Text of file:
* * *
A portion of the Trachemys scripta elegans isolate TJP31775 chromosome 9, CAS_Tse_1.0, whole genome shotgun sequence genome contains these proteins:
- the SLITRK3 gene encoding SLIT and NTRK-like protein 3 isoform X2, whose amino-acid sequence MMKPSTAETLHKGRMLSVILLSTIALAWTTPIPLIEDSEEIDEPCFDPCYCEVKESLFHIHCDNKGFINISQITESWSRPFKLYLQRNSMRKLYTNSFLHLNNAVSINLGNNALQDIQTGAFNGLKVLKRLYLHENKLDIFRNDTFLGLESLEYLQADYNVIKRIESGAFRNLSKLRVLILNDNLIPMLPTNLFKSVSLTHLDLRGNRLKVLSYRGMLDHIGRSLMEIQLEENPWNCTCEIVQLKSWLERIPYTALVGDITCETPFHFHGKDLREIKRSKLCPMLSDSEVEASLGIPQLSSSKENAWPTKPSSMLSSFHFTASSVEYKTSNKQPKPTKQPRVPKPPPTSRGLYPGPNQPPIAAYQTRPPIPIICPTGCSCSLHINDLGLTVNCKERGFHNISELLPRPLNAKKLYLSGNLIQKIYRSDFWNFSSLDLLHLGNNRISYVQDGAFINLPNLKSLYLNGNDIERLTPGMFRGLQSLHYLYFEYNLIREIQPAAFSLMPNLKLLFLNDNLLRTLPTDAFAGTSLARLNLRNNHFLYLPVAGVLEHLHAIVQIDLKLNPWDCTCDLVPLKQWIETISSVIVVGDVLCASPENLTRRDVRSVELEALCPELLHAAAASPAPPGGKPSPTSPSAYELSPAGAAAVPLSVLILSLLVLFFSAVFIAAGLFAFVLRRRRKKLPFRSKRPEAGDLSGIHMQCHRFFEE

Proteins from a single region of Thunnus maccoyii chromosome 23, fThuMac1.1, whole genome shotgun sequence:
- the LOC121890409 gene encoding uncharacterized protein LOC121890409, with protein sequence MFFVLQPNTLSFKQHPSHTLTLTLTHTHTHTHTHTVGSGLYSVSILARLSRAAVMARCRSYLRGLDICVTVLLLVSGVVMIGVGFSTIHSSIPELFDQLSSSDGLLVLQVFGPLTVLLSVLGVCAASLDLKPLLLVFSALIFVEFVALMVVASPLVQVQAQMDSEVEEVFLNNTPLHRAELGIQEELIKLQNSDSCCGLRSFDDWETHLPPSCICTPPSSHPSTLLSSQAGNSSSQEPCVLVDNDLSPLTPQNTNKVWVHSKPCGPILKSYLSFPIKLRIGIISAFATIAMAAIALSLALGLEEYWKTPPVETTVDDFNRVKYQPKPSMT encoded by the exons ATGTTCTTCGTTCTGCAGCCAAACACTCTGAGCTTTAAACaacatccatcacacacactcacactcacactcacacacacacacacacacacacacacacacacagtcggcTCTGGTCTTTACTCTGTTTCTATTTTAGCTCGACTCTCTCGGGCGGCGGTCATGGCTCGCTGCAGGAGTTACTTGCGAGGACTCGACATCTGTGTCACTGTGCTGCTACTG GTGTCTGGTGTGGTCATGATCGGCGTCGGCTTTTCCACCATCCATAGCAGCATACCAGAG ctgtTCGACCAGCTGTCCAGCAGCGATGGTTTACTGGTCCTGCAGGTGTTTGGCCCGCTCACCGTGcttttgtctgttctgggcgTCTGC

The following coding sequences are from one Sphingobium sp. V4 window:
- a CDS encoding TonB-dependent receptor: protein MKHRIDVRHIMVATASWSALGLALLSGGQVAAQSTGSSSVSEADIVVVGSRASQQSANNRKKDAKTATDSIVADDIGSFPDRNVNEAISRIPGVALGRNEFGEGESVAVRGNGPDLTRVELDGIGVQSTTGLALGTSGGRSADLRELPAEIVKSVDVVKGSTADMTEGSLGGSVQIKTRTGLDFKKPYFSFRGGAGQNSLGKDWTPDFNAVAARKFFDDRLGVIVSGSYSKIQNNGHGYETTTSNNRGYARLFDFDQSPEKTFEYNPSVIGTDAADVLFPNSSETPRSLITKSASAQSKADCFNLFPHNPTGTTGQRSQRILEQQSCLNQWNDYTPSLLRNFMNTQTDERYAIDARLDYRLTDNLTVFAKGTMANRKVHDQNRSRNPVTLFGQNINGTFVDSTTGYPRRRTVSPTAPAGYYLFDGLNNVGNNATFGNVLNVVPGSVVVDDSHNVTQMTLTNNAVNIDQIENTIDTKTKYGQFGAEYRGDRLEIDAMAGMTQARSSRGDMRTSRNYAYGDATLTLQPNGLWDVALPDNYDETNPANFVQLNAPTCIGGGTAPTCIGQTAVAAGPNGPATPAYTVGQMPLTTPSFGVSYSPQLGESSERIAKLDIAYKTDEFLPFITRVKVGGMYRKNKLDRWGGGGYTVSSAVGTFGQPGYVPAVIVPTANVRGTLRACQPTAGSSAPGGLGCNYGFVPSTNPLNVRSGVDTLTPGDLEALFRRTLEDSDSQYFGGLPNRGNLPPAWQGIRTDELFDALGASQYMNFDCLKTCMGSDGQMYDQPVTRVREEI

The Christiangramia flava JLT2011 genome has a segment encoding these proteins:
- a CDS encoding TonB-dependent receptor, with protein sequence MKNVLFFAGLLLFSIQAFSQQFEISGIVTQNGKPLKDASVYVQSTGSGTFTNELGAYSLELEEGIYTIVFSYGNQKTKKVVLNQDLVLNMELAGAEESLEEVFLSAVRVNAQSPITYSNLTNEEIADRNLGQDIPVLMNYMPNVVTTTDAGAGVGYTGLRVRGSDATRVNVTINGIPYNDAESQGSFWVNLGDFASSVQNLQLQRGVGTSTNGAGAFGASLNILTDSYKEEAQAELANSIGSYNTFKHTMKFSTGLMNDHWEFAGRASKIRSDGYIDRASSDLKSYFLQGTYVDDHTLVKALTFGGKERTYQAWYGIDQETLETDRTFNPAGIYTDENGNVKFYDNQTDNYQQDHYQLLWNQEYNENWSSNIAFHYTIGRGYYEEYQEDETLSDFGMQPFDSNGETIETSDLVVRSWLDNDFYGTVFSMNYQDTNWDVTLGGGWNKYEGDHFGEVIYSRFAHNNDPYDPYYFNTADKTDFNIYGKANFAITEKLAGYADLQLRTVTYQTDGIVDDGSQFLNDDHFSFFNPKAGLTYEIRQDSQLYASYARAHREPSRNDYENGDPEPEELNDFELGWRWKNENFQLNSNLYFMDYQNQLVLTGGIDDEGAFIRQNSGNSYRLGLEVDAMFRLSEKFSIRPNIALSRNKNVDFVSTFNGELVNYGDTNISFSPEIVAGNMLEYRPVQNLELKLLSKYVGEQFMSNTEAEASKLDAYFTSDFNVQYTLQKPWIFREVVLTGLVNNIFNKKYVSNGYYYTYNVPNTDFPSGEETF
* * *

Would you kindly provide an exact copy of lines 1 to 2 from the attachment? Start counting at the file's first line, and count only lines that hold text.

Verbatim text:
A portion of the Trachemys scripta elegans isolate TJP31775 chromosome 9, CAS_Tse_1.0, whole genome shotgun sequence genome contains these proteins:
- the SLITRK3 gene encoding SLIT and NTRK-like protein 3 isoform X2, whose amino-acid sequence MMKPSTAETLHKGRMLSVILLSTIALAWTTPIPLIEDSEEIDEPCFDPCYCEVKESLFHIHCDNKGFINISQITESWSRPFKLYLQRNSMRKLYTNSFLHLNNAVSINLGNNALQDIQTGAFNGLKVLKRLYLHENKLDIFRNDTFLGLESLEYLQADYNVIKRIESGAFRNLSKLRVLILNDNLIPMLPTNLFKSVSLTHLDLRGNRLKVLSYRGMLDHIGRSLMEIQLEENPWNCTCEIVQLKSWLERIPYTALVGDITCETPFHFHGKDLREIKRSKLCPMLSDSEVEASLGIPQLSSSKENAWPTKPSSMLSSFHFTASSVEYKTSNKQPKPTKQPRVPKPPPTSRGLYPGPNQPPIAAYQTRPPIPIICPTGCSCSLHINDLGLTVNCKERGFHNISELLPRPLNAKKLYLSGNLIQKIYRSDFWNFSSLDLLHLGNNRISYVQDGAFINLPNLKSLYLNGNDIERLTPGMFRGLQSLHYLYFEYNLIREIQPAAFSLMPNLKLLFLNDNLLRTLPTDAFAGTSLARLNLRNNHFLYLPVAGVLEHLHAIVQIDLKLNPWDCTCDLVPLKQWIETISSVIVVGDVLCASPENLTRRDVRSVELEALCPELLHAAAASPAPPGGKPSPTSPSAYELSPAGAAAVPLSVLILSLLVLFFSAVFIAAGLFAFVLRRRRKKLPFRSKRPEAGDLSGIHMQCHRFFEE